Let Fannie and Freddie Buy Profitable Mortgages

Is it a good idea to lift restrictions on the kind of mortgages that Fannie

Mae and Freddie Mac can buy? In a word, yes. It’s true that Fannie and Freddie

have had accounting problems which have led their regulators to keep them on

a short leash. But right now the problems in the housing market are many orders

of magnitude bigger than the accounting problems at the GSEs. So it makes sense

to allow those GSEs to use some of their considerable muscle on buying profitable

mortgages, as Democratic senators are proposing.

Dean Baker, on the other hand, doesn’t

agree. He reckons that the proposal constitutes a "bailout" of

hedge funds invested in mortgage-backed securities. But just because something

is good for mortgage-backed securities doesn’t make it a bad idea – especially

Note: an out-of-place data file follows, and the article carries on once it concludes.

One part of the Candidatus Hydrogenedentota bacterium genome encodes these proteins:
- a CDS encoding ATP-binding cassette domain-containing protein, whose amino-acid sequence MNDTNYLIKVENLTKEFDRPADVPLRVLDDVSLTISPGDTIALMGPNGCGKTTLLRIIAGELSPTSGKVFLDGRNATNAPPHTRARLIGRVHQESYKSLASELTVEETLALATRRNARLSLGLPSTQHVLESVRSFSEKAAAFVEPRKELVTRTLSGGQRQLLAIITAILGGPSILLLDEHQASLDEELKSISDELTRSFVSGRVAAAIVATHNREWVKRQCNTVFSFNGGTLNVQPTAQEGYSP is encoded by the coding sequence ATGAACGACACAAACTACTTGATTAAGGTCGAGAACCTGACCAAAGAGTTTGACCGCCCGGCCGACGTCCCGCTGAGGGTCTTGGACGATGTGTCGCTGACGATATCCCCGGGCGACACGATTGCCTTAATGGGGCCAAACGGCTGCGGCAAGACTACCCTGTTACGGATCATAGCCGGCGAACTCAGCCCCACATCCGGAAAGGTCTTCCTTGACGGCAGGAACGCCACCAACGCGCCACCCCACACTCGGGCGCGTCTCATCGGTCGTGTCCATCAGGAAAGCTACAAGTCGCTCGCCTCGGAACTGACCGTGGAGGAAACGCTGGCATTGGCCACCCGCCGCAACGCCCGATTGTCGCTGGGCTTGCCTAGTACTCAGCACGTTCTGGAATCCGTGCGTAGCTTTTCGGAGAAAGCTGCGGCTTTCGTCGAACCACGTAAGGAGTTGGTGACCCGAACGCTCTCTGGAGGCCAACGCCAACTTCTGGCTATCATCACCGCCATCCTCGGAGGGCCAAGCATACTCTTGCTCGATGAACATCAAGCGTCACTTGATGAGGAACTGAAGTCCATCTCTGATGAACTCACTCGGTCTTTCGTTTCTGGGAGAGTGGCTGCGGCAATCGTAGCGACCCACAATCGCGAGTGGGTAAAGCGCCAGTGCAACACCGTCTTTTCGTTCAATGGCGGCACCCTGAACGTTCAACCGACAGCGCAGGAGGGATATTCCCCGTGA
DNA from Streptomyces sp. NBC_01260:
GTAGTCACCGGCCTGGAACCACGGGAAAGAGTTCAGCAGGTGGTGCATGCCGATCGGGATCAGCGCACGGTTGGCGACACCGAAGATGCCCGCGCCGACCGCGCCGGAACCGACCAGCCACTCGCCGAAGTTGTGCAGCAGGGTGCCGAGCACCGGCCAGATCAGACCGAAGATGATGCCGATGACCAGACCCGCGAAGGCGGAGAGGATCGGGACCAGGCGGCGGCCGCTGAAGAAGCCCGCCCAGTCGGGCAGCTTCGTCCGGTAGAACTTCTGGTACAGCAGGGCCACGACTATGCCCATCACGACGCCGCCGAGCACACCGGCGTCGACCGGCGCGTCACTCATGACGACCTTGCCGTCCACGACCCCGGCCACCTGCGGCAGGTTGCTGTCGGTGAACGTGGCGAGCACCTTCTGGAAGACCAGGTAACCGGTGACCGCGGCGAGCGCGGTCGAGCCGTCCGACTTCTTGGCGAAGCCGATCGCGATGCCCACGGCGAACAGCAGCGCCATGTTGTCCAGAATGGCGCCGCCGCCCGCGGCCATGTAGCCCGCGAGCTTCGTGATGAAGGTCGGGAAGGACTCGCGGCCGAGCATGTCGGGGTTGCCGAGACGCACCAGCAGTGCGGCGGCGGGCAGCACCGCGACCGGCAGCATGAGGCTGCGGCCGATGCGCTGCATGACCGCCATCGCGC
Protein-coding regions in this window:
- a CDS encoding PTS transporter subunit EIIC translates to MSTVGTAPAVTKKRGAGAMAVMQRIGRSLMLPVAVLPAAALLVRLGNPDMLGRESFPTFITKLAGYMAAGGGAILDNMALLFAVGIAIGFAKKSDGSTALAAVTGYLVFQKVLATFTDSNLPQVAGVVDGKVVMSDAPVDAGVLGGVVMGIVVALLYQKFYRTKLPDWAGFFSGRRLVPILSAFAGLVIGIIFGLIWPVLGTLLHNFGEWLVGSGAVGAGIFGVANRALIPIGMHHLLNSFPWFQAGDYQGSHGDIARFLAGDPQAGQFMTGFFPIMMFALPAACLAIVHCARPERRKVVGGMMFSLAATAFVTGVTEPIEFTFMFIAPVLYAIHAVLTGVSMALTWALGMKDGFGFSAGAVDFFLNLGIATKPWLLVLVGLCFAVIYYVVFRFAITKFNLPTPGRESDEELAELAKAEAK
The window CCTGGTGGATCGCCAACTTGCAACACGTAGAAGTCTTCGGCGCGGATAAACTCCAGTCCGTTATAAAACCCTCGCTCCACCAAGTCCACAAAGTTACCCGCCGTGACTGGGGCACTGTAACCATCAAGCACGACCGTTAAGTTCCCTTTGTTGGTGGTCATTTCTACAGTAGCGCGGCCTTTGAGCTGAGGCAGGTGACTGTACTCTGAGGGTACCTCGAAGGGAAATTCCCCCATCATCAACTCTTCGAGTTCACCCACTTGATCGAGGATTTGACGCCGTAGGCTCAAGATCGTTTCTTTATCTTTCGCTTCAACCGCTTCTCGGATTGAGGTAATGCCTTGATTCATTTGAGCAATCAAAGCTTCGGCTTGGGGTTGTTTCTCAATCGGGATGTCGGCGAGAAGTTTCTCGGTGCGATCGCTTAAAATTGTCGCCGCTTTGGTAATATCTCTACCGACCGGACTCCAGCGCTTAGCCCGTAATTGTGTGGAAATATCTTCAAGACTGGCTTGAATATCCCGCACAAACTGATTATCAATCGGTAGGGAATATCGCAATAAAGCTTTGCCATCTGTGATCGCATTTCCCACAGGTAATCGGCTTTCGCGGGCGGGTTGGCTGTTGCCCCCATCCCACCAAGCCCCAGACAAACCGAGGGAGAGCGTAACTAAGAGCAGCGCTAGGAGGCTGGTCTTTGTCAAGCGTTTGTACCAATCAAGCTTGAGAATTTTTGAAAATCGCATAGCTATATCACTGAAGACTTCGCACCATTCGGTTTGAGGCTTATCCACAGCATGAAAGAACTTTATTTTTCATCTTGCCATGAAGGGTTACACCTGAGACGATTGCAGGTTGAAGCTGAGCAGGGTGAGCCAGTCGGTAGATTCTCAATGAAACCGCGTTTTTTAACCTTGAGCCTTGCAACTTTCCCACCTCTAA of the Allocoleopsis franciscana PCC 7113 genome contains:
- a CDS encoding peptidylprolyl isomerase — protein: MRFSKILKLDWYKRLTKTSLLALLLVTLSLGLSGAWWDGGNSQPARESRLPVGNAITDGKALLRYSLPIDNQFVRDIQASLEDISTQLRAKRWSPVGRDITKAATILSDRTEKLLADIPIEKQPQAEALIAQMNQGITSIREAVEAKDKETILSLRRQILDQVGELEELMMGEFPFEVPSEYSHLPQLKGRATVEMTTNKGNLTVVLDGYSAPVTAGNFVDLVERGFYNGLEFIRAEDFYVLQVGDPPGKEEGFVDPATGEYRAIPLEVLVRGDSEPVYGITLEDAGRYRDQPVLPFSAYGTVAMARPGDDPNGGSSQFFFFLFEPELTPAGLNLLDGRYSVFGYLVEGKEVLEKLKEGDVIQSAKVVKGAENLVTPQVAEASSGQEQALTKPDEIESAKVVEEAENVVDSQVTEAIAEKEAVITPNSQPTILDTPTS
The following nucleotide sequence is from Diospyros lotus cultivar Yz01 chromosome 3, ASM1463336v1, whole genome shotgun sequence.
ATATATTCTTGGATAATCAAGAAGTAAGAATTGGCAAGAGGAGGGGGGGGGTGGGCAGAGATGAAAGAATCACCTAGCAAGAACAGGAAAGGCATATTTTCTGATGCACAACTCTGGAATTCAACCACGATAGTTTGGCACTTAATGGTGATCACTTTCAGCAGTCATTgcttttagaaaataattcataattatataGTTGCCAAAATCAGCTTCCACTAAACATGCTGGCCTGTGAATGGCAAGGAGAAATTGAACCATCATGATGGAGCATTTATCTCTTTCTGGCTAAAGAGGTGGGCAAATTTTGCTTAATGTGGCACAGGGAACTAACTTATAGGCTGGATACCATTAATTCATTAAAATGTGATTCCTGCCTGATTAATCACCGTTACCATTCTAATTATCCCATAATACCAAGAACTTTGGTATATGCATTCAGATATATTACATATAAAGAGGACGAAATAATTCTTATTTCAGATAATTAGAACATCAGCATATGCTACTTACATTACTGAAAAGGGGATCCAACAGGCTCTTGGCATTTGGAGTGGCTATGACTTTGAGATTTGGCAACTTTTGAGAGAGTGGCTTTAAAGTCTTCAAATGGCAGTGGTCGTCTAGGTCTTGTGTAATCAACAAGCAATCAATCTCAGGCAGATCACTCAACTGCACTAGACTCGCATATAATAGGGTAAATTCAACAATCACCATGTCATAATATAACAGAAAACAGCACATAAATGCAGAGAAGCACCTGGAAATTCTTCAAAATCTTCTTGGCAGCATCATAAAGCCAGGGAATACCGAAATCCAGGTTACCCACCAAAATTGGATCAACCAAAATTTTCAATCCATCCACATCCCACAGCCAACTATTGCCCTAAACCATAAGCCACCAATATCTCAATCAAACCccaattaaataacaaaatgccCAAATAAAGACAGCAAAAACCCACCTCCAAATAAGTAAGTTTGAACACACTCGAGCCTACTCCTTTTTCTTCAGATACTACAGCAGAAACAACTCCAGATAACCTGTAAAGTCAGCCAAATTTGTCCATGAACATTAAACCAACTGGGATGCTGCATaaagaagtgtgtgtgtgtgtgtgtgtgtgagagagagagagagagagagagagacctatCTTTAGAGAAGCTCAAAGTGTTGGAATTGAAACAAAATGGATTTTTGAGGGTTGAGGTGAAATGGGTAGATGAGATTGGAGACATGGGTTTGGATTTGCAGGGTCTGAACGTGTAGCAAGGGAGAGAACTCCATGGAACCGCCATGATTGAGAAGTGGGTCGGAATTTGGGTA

not when the action is the simple lifting of a regulatory cap, rather than the

expenditure of large amounts of government funds.

It’s true that, at the moment, the interests of distressed homeowners (for

whom we have sympathy) are aligned with the interests of leveraged investors

in mortgage-backed bonds (for whom we have no sympathy). But that’s no reason

to do nothing to help the mortgage market.

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